Piece Names

  • The pieces are always placed "point downward" so that any adjacent piece is clearly either left or right.

  • The orientation of the bug on the tile is significant; each bug points in a particular direction, which never changes.  The first piece is always played oriented horizontally, with the insect head pointed to the left .  The second piece played is rotated one step clockwise, and so on for each additional bug of the same type.


Move Names

  • The piece which moves is named first.  The place it came from is not named, it comes from where it was, either in the reserve or somewhere on the board.
  • One of the pieces which the moving piece is placed adjacent to is named second. In many cases, there several choices.  It doesn't matter which piece is used as a reference. If the moving piece is placed left of the target piece, / - or \ preceeds the piece name indicating the point of attachment.   If the moving piece is placed right of the target piece, / - or \ follows the piece name.
  • If the move is the first move of the game, or is a "beetle on top" move, no position designator is used.

Note that this section is largely obsolete.  You used to see these cryptic "bA2 wG2-" notations displayed in the game record section of the hive interface, but the modern version of the interface displays the graphic representation directly.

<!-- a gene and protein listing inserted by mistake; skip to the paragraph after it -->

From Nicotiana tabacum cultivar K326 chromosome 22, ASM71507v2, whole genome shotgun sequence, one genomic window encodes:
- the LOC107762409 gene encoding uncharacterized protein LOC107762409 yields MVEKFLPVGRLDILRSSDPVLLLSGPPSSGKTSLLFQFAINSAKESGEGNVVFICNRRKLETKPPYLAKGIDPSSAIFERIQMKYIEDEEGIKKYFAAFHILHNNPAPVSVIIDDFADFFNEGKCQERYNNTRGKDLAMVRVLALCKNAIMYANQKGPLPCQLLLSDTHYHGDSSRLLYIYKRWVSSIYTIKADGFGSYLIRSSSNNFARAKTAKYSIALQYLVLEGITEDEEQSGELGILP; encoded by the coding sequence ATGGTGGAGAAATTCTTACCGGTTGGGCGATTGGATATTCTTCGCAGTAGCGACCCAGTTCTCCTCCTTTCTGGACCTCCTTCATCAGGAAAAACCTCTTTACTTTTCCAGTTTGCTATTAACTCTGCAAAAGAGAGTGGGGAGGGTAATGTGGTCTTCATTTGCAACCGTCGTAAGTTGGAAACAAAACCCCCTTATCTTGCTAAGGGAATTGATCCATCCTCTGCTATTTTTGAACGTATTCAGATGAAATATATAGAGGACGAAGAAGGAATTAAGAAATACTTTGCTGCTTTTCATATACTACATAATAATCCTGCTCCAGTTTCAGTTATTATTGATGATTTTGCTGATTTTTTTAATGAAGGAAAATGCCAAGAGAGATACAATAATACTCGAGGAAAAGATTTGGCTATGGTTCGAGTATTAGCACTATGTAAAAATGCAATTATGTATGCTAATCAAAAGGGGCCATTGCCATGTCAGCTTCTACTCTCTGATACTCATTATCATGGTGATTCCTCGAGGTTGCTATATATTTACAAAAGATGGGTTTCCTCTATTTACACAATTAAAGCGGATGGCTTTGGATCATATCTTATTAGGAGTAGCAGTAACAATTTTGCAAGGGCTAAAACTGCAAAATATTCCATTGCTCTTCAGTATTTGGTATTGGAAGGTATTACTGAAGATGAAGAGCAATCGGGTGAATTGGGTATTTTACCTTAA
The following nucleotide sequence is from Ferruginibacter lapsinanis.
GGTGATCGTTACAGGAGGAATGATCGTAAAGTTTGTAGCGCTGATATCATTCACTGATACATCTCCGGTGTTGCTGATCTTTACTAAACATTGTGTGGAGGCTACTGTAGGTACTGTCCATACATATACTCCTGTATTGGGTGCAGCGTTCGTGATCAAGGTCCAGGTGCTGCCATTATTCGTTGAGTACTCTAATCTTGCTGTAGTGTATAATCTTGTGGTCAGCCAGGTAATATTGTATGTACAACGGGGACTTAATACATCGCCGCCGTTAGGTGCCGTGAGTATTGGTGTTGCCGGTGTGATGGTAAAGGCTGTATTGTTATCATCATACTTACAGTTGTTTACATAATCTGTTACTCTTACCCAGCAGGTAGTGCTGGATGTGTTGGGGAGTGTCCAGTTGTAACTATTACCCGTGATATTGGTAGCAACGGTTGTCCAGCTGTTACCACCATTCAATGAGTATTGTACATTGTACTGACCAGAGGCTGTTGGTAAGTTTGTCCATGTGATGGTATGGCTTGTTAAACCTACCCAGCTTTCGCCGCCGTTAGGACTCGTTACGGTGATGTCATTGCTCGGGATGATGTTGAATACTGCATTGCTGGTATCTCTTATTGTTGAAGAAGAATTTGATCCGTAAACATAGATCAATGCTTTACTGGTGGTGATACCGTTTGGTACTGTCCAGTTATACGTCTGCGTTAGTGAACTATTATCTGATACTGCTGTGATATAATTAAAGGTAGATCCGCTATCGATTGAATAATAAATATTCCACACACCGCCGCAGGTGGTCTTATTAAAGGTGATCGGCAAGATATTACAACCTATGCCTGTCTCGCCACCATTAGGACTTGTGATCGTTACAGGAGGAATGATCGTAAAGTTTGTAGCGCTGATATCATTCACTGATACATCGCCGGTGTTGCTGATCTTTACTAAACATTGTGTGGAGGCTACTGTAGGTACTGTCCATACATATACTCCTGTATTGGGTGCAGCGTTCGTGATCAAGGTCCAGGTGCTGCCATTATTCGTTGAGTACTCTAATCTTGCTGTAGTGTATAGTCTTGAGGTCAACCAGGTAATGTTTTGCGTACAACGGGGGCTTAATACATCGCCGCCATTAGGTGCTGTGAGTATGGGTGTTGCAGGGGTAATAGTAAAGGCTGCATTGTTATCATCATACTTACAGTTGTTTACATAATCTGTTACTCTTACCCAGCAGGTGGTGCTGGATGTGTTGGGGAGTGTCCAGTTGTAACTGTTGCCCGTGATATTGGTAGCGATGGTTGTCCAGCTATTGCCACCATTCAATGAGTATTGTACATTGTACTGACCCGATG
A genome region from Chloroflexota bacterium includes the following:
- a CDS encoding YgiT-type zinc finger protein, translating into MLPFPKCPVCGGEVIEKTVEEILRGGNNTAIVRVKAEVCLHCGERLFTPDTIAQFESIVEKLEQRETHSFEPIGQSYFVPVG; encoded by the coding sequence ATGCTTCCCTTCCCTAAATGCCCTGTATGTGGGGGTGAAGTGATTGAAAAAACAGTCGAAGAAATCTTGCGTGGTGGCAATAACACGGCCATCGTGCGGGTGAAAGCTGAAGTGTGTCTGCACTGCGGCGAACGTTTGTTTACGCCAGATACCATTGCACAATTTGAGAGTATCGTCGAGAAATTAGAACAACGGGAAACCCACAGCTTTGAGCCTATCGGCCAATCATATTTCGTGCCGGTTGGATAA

Common Formations

gate formation


A gate formation is when two tiles are separated by  the width of one side of a tile, which is easy to recognize as two points of tiles separated by a small gap.   The gate gap is too small for any piece to slide through, including beetles.   Also, two beetles on top of the hive can form a gate which prevents other beetles from moving up or down through it.   Of course, the beetle which cannot move directly through the gate can move on top of  one of the pieces which forms the gate.

Gates affect the movement of all pieces except the grasshopper.  Grasshopper and Ladybug moves are not affected by gates.  Other pieces on ground level can not slither or move through gates.

Gates on top of the hive, formed by beetles or mosquitoes, are especially tricky.  Beetles and Mosquitoes acting as beetles can not mount or dismount the hive through a gate.  Pillbugs cannot push or pull another piece through a gate.

door formation


A door formation is when two tiles are separated by the width of a whole tile.   Any piece can slide through the door, but spiders gain extra mobility near a door; because when passing through a door they have three choices of direction to continue.

ring formation


a ring formation is when pieces form a continuous circle.  Forming a ring is dangerous because all the pieces potentially become mobile, but your opponent will get the first opportunity to move one.

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